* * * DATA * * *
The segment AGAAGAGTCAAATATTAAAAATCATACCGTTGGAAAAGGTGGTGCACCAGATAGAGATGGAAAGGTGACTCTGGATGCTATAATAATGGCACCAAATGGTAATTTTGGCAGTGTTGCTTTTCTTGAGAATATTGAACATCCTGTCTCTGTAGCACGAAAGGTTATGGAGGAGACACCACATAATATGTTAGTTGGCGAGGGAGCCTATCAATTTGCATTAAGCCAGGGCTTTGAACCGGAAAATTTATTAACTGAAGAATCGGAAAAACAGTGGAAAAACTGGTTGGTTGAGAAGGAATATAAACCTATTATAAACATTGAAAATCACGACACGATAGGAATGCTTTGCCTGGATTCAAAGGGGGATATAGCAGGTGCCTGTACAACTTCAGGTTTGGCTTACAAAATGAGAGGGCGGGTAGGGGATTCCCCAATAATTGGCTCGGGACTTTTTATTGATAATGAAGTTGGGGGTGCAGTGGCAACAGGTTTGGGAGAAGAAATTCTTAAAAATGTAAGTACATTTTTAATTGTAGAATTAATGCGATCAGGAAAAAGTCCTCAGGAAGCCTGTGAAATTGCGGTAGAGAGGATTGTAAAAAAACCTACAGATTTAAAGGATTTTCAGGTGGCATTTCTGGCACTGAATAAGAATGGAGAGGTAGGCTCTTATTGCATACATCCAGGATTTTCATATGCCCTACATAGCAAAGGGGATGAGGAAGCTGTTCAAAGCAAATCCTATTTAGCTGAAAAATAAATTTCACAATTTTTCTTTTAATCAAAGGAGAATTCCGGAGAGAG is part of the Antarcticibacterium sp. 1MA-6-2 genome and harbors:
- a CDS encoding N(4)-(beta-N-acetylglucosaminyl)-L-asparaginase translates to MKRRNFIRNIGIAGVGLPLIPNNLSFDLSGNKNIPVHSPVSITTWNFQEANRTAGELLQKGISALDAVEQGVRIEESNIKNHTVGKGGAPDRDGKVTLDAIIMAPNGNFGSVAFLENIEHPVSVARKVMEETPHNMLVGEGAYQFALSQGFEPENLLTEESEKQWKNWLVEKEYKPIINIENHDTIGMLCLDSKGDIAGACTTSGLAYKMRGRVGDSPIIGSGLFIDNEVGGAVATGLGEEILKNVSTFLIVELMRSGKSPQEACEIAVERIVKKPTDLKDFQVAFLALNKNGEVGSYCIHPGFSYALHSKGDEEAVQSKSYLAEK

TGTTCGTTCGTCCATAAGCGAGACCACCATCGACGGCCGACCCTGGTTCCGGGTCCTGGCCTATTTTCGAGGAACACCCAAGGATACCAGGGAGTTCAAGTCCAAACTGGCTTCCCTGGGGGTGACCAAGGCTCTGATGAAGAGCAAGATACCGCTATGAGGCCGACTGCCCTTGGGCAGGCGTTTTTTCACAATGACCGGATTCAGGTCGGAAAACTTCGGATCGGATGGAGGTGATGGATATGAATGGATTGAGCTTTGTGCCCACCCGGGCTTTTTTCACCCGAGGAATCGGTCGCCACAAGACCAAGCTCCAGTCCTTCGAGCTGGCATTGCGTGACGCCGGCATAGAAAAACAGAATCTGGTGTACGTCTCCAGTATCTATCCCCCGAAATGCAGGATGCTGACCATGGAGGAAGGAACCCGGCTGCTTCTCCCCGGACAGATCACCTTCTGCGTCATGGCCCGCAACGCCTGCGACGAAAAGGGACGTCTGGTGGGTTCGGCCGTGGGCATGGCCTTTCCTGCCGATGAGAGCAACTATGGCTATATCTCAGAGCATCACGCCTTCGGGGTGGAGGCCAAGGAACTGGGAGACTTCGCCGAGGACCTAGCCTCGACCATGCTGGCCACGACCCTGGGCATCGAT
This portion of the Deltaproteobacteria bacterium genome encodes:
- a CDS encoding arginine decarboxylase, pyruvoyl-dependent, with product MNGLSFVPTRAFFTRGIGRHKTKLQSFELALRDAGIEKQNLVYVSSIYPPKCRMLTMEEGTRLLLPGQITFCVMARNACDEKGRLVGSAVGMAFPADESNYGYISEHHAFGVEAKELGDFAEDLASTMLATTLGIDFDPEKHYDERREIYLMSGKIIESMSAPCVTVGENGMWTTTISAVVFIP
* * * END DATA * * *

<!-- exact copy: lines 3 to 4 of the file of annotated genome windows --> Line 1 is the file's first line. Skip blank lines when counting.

TGTTCGTTCGTCCATAAGCGAGACCACCATCGACGGCCGACCCTGGTTCCGGGTCCTGGCCTATTTTCGAGGAACACCCAAGGATACCAGGGAGTTCAAGTCCAAACTGGCTTCCCTGGGGGTGACCAAGGCTCTGATGAAGAGCAAGATACCGCTATGAGGCCGACTGCCCTTGGGCAGGCGTTTTTTCACAATGACCGGATTCAGGTCGGAAAACTTCGGATCGGATGGAGGTGATGGATATGAATGGATTGAGCTTTGTGCCCACCCGGGCTTTTTTCACCCGAGGAATCGGTCGCCACAAGACCAAGCTCCAGTCCTTCGAGCTGGCATTGCGTGACGCCGGCATAGAAAAACAGAATCTGGTGTACGTCTCCAGTATCTATCCCCCGAAATGCAGGATGCTGACCATGGAGGAAGGAACCCGGCTGCTTCTCCCCGGACAGATCACCTTCTGCGTCATGGCCCGCAACGCCTGCGACGAAAAGGGACGTCTGGTGGGTTCGGCCGTGGGCATGGCCTTTCCTGCCGATGAGAGCAACTATGGCTATATCTCAGAGCATCACGCCTTCGGGGTGGAGGCCAAGGAACTGGGAGACTTCGCCGAGGACCTAGCCTCGACCATGCTGGCCACGACCCTGGGCATCGAT
This portion of the Deltaproteobacteria bacterium genome encodes: